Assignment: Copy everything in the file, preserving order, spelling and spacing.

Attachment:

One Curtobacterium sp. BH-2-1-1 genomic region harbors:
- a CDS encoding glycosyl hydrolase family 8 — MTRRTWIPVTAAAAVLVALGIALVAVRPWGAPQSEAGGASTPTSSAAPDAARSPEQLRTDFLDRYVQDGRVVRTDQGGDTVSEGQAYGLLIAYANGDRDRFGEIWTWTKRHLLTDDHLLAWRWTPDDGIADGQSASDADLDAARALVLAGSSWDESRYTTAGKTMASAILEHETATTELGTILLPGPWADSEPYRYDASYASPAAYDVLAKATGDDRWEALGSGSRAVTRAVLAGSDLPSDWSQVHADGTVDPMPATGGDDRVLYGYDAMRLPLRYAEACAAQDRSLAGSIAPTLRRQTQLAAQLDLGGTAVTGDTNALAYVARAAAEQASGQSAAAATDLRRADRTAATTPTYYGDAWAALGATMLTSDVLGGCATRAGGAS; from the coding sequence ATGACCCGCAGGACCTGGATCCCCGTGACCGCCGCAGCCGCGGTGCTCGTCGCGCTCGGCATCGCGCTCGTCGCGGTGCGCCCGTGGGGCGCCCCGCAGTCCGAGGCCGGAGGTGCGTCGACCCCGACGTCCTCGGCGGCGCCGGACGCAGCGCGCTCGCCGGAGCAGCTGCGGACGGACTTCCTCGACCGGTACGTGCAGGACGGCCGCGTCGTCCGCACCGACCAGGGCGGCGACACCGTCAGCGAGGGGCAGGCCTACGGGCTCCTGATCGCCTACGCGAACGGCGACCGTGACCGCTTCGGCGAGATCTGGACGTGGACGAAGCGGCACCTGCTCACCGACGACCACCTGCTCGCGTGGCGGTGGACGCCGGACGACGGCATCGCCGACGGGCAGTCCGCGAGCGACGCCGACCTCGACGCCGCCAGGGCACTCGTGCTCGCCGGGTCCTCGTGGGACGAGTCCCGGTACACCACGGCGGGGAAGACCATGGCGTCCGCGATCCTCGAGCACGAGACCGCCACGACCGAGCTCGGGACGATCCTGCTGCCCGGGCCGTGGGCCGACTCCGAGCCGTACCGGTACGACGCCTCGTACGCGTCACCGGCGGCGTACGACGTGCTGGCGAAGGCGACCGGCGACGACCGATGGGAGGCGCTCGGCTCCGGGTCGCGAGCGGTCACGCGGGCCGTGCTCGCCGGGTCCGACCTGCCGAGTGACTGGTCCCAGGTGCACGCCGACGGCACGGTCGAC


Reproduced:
One Curtobacterium sp. BH-2-1-1 genomic region harbors:
- a CDS encoding glycosyl hydrolase family 8 — MTRRTWIPVTAAAAVLVALGIALVAVRPWGAPQSEAGGASTPTSSAAPDAARSPEQLRTDFLDRYVQDGRVVRTDQGGDTVSEGQAYGLLIAYANGDRDRFGEIWTWTKRHLLTDDHLLAWRWTPDDGIADGQSASDADLDAARALVLAGSSWDESRYTTAGKTMASAILEHETATTELGTILLPGPWADSEPYRYDASYASPAAYDVLAKATGDDRWEALGSGSRAVTRAVLAGSDLPSDWSQVHADGTVDPMPATGGDDRVLYGYDAMRLPLRYAEACAAQDRSLAGSIAPTLRRQTQLAAQLDLGGTAVTGDTNALAYVARAAAEQASGQSAAAATDLRRADRTAATTPTYYGDAWAALGATMLTSDVLGGCATRAGGAS; from the coding sequence ATGACCCGCAGGACCTGGATCCCCGTGACCGCCGCAGCCGCGGTGCTCGTCGCGCTCGGCATCGCGCTCGTCGCGGTGCGCCCGTGGGGCGCCCCGCAGTCCGAGGCCGGAGGTGCGTCGACCCCGACGTCCTCGGCGGCGCCGGACGCAGCGCGCTCGCCGGAGCAGCTGCGGACGGACTTCCTCGACCGGTACGTGCAGGACGGCCGCGTCGTCCGCACCGACCAGGGCGGCGACACCGTCAGCGAGGGGCAGGCCTACGGGCTCCTGATCGCCTACGCGAACGGCGACCGTGACCGCTTCGGCGAGATCTGGACGTGGACGAAGCGGCACCTGCTCACCGACGACCACCTGCTCGCGTGGCGGTGGACGCCGGACGACGGCATCGCCGACGGGCAGTCCGCGAGCGACGCCGACCTCGACGCCGCCAGGGCACTCGTGCTCGCCGGGTCCTCGTGGGACGAGTCCCGGTACACCACGGCGGGGAAGACCATGGCGTCCGCGATCCTCGAGCACGAGACCGCCACGACCGAGCTCGGGACGATCCTGCTGCCCGGGCCGTGGGCCGACTCCGAGCCGTACCGGTACGACGCCTCGTACGCGTCACCGGCGGCGTACGACGTGCTGGCGAAGGCGACCGGCGACGACCGATGGGAGGCGCTCGGCTCCGGGTCGCGAGCGGTCACGCGGGCCGTGCTCGCCGGGTCCGACCTGCCGAGTGACTGGTCCCAGGTGCACGCCGACGGCACGGTCGAC